- Starting in 2022, we will commence annual accounting of carbon emissions and storage in Canada’s forests, reporting these annually alongside our other reported emissions.
- We will work with Canada’s provincial governments, forest companies and non-profits to make a transition to Ecological Forest Management Methods, maximizing the forests’ ability to sequestrate atmospheric carbon while also fulfilling other critical functions.
- We will establish a Forest Carbon Commission, with a mandate to establish a methodology for measuring forest carbon, study different forest management methods including in countries such as Finland, and recommend ways for forest companies to make the transition to ecological methods of management.
- To assist with the change, we will offer $500 million in Ecological Forestry Training and Transition Grants. Cost: $500 million one-off (#42)
- In keeping with our Just Transition Act (Week 2), skilled and professional forest workers will receive free training in ecological forest management.
- When the forest carbon measurement tool is ready we will require forest managers with more than 1,000 hectares of forested land to submit a forest carbon report every five years.
- We will apply a $25 per tonne forest carbon tax on lost carbon, rising each year, using the income to support the transition.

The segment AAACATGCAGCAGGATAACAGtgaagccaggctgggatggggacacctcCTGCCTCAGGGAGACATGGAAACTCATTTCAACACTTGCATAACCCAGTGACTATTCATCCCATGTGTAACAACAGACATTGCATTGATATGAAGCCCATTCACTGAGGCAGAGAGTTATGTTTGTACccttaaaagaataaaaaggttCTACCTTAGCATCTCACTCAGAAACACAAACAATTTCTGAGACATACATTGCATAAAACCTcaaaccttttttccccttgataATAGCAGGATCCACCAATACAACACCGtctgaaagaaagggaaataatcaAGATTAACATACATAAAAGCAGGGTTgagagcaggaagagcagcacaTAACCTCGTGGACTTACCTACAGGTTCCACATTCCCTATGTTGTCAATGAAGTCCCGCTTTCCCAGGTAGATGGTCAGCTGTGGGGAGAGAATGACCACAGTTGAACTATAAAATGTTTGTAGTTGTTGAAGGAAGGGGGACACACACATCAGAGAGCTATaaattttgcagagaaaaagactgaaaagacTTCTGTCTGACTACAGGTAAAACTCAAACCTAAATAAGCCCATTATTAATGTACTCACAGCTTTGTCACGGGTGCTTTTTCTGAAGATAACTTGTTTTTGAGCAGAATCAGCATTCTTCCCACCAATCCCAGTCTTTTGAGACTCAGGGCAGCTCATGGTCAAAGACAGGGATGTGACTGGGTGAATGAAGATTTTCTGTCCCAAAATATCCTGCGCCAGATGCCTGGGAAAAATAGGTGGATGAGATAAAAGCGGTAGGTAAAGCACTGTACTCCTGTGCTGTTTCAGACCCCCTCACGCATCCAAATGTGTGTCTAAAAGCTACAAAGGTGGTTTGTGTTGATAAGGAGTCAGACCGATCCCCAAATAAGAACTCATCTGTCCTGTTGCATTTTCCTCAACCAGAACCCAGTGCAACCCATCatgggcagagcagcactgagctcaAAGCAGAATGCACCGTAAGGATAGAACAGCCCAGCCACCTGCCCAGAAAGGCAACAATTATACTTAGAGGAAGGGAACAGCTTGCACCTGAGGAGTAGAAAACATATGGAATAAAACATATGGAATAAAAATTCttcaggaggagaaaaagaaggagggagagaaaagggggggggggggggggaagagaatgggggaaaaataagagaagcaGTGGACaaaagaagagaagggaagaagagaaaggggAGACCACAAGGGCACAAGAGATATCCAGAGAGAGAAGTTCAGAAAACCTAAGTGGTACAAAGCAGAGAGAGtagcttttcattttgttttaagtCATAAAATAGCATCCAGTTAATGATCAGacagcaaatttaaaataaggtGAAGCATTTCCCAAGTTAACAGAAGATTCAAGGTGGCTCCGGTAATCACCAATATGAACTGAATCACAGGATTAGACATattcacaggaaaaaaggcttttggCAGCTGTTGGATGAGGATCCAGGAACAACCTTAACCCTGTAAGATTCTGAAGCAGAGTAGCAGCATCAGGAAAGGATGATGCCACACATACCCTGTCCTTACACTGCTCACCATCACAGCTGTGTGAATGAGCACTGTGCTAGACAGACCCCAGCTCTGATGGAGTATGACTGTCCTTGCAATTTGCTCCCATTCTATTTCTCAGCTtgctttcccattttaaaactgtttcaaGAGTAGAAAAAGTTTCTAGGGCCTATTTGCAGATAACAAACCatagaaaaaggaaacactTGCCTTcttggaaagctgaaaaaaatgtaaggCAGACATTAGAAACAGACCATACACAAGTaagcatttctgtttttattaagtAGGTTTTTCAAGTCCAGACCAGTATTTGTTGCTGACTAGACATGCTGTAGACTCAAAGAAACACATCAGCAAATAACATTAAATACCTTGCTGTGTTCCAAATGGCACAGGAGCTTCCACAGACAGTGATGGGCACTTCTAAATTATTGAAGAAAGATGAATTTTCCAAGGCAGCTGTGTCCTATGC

- We will offer $100 million in Bioeconomy Development Grants to increase the number of jobs generated per 1,000 cubic metres of timber harvested, both in value-added products and in the production of ecologically sustainable forest bioproducts. Cost: $100 million one-off (#43)
Tree Planting: Researchers at ECH University in Zurich have calculated that Earth could support 4.4 billion hectares of continuous tree cover, 1.6 billion more than the current 2.8 billion hectares. Once mature, the new forests could absorb and store 205 billion tonnes of carbon (128 tonnes per hectare), or two-thirds of the 300 billion tonnes humans have released into the atmosphere since the Industrial Revolution.
- We will participate in the global drive to plant a trillion trees by 2030. In 2019, Ethiopians planted 350 million trees in a day. Australia has pledged to plant a billion trees by 2050; Ireland to plant 440 million trees by 2040. We have pledged to plant two billion trees by 2030. The ECH study determined that Canada has the third-greatest potential to plant trees in the world – 117 billion trees over 78 million hectares, at a rate of 1,500 trees per hectare, representing 11.7% of the global target. In areas where deer are not major browsers, one way to achieve such a huge number might be by airplane or drone-delivered seed bombs.
- We will provide $1 million in Tree-Planting Research Grants to establish, plan and cost the best ways to plant this many trees in Canada. Cost: $1 million one-off (#44)